The Institute for Advanced Research in Artificial Intelligence (IARAI), an independent global machine-learning research institute established by HERE Technologies, today announced the results and winners of its traffic prediction competition, which aimed to solve mobility challenges using artificial intelligence (AI). Traffic4cast, a unique competition merging movie-prediction machine learning with traffic research, challenged competitors to understand complex traffic systems and make predictions about how they would flow in the future.
The results show how AI can effectively uncover insights to solve traffic gridlock through trial and error of industrial geospatial data from HERE, a leader in mapping and location-based services. Traffic comes about when drivers make simple decisions that lead to complex behavior patterns. These patterns depend on various factors, such as time of day, the road network, congestion situations, holidays, weather conditions and day of the week. Effectively identifying and analyzing traffic patterns lead to more accurate predictions of how traffic would move on given roads at given times of day.
AI, and more specifically neural networks—computer systems modeled on the human brain and nervous system—can help to solve this problem because they are very good at spotting patterns. Neural networks “learn” to do tasks by considering examples, such as datasets, usually without being programmed with task-specific rules. This ability to learn without being programmed means that although neural networks are good at identifying patterns, why they are good at it is unclear. Their inner workings are one of the mysteries of machine learning, the so-called “black box” AI, meaning that the processes cannot be easily understood or tested by programmers.
The Traffic4cast results show that neural networks were the most effective method used at predicting traffic and came closest to simulating the exact traffic flow. All the top entrants used neural networks instead of “non-black box” solutions, such as support vector machines, Bayesian networks and other fixed algorithms. Winners from South Korea, Oxford/Zurich and Toronto were among more than 40 teams from around the world who submitted over 4,000 entries.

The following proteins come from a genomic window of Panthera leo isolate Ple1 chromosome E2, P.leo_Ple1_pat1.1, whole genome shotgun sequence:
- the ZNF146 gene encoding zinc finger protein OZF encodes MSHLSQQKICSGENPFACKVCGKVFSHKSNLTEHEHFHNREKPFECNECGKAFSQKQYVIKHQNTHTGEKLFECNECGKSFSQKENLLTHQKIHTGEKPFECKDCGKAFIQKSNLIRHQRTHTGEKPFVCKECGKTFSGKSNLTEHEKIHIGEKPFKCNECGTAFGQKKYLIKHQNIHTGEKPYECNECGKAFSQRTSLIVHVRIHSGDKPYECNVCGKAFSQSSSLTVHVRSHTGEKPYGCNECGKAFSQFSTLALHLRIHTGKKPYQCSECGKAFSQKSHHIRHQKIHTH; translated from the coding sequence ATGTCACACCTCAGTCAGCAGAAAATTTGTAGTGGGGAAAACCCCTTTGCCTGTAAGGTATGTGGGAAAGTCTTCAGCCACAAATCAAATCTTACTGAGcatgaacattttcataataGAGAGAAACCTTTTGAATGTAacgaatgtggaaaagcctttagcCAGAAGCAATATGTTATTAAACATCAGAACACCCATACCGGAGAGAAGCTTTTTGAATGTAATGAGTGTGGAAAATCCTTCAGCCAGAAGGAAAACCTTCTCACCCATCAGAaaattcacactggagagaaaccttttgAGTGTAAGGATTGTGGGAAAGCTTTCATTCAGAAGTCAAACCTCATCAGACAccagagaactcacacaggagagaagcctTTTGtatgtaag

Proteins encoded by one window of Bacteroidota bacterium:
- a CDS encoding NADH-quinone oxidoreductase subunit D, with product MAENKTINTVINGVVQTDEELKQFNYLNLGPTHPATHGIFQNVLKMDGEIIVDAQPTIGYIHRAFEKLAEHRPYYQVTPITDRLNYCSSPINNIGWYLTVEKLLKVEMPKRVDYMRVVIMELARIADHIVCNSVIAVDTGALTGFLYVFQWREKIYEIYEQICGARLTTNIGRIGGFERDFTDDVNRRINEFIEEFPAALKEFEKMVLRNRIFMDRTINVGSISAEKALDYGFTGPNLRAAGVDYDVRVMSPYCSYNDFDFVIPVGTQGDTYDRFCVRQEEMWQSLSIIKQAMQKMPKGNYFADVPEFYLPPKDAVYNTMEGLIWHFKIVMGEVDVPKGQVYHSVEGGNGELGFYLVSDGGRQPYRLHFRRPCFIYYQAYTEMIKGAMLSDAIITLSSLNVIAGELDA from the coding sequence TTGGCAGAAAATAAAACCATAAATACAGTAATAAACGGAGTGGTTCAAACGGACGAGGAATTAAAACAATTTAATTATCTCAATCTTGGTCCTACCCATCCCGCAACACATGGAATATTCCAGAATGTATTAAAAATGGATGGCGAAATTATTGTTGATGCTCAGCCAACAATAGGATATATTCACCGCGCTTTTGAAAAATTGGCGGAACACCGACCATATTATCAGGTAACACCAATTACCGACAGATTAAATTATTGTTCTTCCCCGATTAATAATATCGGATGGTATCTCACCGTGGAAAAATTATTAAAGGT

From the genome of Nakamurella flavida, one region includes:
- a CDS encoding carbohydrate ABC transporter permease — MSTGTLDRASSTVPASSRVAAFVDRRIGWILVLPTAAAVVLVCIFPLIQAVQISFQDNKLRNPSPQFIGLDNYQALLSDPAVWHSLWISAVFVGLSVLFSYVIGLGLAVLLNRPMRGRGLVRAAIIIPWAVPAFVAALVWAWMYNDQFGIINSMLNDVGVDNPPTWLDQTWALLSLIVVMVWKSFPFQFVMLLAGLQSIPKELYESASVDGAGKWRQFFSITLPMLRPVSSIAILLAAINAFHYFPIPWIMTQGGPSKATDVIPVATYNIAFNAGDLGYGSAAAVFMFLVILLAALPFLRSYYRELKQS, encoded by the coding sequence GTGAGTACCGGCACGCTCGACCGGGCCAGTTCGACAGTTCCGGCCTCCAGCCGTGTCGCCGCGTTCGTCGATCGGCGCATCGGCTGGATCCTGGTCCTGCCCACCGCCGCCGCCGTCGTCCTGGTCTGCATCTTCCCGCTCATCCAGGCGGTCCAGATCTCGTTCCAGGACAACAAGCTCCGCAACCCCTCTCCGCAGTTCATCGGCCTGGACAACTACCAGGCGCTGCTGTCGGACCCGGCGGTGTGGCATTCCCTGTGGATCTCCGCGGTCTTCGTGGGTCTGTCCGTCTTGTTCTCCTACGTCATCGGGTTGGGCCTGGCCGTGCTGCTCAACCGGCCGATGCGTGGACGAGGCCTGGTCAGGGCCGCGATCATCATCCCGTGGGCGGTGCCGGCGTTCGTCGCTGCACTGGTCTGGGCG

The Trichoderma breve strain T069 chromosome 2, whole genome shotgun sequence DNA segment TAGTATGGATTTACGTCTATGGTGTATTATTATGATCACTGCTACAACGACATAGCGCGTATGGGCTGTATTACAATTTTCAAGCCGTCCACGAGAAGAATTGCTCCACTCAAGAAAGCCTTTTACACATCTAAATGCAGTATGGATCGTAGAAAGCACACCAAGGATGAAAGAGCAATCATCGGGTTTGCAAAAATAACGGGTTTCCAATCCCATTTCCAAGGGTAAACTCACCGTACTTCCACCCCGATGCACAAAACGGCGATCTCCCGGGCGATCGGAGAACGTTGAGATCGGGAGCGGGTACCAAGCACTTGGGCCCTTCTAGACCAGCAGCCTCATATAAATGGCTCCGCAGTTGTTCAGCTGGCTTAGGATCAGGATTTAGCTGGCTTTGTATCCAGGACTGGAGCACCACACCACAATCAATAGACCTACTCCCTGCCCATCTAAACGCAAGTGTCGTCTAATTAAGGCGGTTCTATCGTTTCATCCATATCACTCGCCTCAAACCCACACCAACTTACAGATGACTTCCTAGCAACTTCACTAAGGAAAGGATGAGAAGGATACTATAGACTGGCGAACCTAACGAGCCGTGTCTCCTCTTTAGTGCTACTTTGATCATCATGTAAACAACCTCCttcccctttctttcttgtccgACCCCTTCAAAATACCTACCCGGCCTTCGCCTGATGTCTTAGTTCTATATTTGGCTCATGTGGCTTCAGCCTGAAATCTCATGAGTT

Working with HERE, IARAI provided participants with traffic movie clips based on a year’s worth of industrial-scale, real-world data for three diverse cities: Berlin, Istanbul and Moscow. The clips were created using data based on an unprecedented number of over 100 billion probe points from positions reported by a large fleet of probe vehicles. They captured morning, evening and rush-hour traffic. Each movie frame summarized GPS trajectories mapped to spatio-temporal cells. The movies showed multiple color channels characterizing traffic volume, speed and direction.
“This competition is special alone because of the sheer scope and size of the data,” said Sepp Hochreiter, a founding co-director of IARAI and an artificial intelligence pioneer (he invented the long short-term memory (LSTM) neural network framework).
Entrants had to forecast the traffic by completing the next part of each movie clip for all three cities. Contestants were given 285 full training days (full movie for the entire day) and 72 testing days (containing five blocks of 12 consecutive images with at least 30 frames between each such block); the rest were marked out validation sets. Each contestant then had to produce the three consecutive images following each given block of 12 images in each movie file for each day in the test set for each city.
“This competition brought together diverse groups to tackle a fundamental problem—predicting geospatial processes—that lies at the heart of sustainable mass mobility,” said Michael Kopp, head of research at HERE and founding co-director of IARAI. “Guiding the AI revolution to this problem using an interdisciplinary approach via billions of real-life data points is both novel and a paradigm shift that will be reflected in many applied scientific disciplines. The results seem to prove that ‘black box’ machine learning is most effective at solving predictive problems. This gives us a jumping-off point for further research into how AI learns.”
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